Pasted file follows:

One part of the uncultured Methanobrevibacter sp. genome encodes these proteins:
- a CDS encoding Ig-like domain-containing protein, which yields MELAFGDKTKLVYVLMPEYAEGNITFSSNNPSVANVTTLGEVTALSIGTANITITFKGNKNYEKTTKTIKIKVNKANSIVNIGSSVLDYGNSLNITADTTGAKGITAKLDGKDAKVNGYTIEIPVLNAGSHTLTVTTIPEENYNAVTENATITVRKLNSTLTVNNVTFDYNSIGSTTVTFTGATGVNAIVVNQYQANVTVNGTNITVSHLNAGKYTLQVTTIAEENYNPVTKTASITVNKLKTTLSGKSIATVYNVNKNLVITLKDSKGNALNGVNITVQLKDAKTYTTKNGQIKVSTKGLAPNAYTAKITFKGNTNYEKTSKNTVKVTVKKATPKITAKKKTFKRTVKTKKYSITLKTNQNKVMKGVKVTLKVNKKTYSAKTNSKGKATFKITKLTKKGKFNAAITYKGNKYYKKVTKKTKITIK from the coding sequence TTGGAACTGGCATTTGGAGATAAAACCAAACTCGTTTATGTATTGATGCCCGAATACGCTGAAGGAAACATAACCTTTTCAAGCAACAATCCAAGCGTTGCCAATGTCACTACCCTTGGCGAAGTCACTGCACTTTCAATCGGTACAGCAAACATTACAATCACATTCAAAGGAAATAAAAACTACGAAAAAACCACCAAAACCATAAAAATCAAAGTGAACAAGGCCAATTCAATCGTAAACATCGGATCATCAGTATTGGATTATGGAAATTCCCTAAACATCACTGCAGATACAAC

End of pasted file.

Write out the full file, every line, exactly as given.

One part of the uncultured Methanobrevibacter sp. genome encodes these proteins:
- a CDS encoding Ig-like domain-containing protein, which yields MELAFGDKTKLVYVLMPEYAEGNITFSSNNPSVANVTTLGEVTALSIGTANITITFKGNKNYEKTTKTIKIKVNKANSIVNIGSSVLDYGNSLNITADTTGAKGITAKLDGKDAKVNGYTIEIPVLNAGSHTLTVTTIPEENYNAVTENATITVRKLNSTLTVNNVTFDYNSIGSTTVTFTGATGVNAIVVNQYQANVTVNGTNITVSHLNAGKYTLQVTTIAEENYNPVTKTASITVNKLKTTLSGKSIATVYNVNKNLVITLKDSKGNALNGVNITVQLKDAKTYTTKNGQIKVSTKGLAPNAYTAKITFKGNTNYEKTSKNTVKVTVKKATPKITAKKKTFKRTVKTKKYSITLKTNQNKVMKGVKVTLKVNKKTYSAKTNSKGKATFKITKLTKKGKFNAAITYKGNKYYKKVTKKTKITIK from the coding sequence TTGGAACTGGCATTTGGAGATAAAACCAAACTCGTTTATGTATTGATGCCCGAATACGCTGAAGGAAACATAACCTTTTCAAGCAACAATCCAAGCGTTGCCAATGTCACTACCCTTGGCGAAGTCACTGCACTTTCAATCGGTACAGCAAACATTACAATCACATTCAAAGGAAATAAAAACTACGAAAAAACCACCAAAACCATAAAAATCAAAGTGAACAAGGCCAATTCAATCGTAAACATCGGATCATCAGTATTGGATTATGGAAATTCCCTAAACATCACTGCAGATACAAC